The American League claimed the 6-3 victory in the MLB All-Star Game, which means they will now have home field advantage in the World Series.

Mike Trout started things off with a bang, smashing a leadoff home run for the first time in 38 years to get the action started. It led to him winning back to back All-Star Game MVP honors before even passing a quarter century in years. His bat, along with Prince Fielder's, were heavily responsible for the AL's 6-3 victory. Trout picked up an RBI himself, while Fielder put in two.

Andrew McCutcheon tried to make things interesting with a home run in the sixth inning, but it still wasn't enough to keep up with the AL.

It's always fun seeing the greats go at it, head to head. It's also odd seing Clayton Kershaw take the loss in any format. If only this were all for fun...but it's not. These games matter now.

As much as the Home Run Derby drew me in to watch the drama, the All Star Game failed to do as much. Maybe it was just this selfish viewer, but I found myself periodically tuning out as always. The opening ceremonies were nice. Trout's leadoff was awesome too. Simply put, it's lost its allure.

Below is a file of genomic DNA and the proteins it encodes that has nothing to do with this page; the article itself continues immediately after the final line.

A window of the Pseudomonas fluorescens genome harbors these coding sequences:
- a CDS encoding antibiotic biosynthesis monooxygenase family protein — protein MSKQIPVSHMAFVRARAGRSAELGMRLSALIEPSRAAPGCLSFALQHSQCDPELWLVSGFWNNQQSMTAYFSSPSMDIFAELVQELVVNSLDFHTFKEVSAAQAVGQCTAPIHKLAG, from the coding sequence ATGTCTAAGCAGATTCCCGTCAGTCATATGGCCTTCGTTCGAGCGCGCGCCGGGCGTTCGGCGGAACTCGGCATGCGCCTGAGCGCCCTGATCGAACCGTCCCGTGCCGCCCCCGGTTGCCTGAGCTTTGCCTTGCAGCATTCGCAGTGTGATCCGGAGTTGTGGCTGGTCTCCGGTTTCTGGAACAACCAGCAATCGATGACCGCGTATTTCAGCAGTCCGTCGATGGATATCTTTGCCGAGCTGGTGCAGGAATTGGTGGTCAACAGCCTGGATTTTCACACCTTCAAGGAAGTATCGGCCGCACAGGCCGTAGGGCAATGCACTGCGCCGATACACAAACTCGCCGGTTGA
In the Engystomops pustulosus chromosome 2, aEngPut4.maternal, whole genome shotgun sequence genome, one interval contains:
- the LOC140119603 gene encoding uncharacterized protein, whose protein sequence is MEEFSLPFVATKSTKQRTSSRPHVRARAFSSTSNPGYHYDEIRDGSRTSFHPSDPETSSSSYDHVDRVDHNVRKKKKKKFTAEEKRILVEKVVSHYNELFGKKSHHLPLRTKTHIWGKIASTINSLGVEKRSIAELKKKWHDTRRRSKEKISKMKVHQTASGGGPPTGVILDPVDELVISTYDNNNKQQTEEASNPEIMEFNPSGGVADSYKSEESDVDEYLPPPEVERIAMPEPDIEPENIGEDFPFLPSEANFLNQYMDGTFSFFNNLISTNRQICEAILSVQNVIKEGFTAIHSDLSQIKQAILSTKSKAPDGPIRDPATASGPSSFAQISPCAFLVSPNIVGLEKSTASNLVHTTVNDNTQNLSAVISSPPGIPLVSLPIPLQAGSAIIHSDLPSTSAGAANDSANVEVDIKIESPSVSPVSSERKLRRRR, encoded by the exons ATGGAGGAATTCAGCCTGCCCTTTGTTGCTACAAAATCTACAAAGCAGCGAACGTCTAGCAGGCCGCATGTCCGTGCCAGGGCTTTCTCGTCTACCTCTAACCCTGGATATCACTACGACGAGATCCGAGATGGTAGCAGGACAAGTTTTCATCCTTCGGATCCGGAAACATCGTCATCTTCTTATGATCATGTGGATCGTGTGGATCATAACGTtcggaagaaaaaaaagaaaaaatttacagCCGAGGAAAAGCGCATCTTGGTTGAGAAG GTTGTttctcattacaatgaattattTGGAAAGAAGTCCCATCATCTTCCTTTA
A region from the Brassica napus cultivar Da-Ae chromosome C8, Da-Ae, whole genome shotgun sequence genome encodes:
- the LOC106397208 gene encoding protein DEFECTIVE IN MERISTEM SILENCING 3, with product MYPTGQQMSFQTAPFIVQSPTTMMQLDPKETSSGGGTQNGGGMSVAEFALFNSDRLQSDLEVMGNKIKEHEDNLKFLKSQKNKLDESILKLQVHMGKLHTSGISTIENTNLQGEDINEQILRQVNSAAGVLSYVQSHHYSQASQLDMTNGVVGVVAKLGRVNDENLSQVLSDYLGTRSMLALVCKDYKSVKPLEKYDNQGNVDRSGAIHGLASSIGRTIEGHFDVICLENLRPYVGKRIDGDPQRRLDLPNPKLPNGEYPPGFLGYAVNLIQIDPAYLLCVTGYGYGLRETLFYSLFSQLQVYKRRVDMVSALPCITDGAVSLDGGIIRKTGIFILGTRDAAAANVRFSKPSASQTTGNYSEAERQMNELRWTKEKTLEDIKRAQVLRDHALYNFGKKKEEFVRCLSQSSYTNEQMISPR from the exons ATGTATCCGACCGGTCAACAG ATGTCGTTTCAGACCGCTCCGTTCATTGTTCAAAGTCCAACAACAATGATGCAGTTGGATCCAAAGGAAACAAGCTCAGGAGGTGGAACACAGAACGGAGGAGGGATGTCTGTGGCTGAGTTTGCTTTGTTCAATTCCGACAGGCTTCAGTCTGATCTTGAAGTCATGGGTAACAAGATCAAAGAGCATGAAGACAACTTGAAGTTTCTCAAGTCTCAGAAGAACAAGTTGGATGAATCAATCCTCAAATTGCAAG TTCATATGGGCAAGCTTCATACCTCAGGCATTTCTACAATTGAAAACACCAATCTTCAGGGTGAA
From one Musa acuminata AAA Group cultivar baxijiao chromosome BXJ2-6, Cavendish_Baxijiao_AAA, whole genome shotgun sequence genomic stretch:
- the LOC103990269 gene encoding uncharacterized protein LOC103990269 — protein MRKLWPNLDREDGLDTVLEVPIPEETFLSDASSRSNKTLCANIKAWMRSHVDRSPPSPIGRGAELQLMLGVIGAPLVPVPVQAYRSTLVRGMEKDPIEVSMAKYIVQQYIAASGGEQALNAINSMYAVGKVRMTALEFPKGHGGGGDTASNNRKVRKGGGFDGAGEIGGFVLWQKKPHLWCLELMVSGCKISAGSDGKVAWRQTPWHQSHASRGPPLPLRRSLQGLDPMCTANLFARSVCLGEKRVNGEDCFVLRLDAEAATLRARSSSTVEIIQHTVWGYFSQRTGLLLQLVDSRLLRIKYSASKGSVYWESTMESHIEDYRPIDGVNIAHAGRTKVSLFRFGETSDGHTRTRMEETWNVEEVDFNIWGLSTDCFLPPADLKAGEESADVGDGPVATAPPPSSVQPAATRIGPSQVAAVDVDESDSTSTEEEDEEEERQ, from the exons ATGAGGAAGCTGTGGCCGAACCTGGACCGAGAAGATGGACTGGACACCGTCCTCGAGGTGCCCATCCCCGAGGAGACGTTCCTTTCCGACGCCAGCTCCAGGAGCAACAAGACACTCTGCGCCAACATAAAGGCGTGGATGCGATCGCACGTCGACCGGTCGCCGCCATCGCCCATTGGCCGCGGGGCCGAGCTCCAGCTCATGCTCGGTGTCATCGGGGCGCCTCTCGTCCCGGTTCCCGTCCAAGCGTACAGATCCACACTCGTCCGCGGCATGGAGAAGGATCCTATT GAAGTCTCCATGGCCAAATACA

The largest moment came before the game, when Pete Rose was allowed to walk on the field for a moment of recognition as one of the greatest four players to ever wear a Reds' jersey. MLB's Hall of Fame will permanently hold their doors closed to Rose, but Cincy will always love Charlie Hustle. He received a warm ovation, and the emotions were clearly written on his face. You don't have to like him, but it was hard not to appreciate the moment.

Overall, the MLB All Star Break was a success. Changes to the Home Run Derby led to heightened excitement and the All-Star Game provided some historical firsts in the form of Mike Trout.

Now back to the regular season. Let's see if baseball can keep this momentum rolling to stay in the spotlight for a little while longer.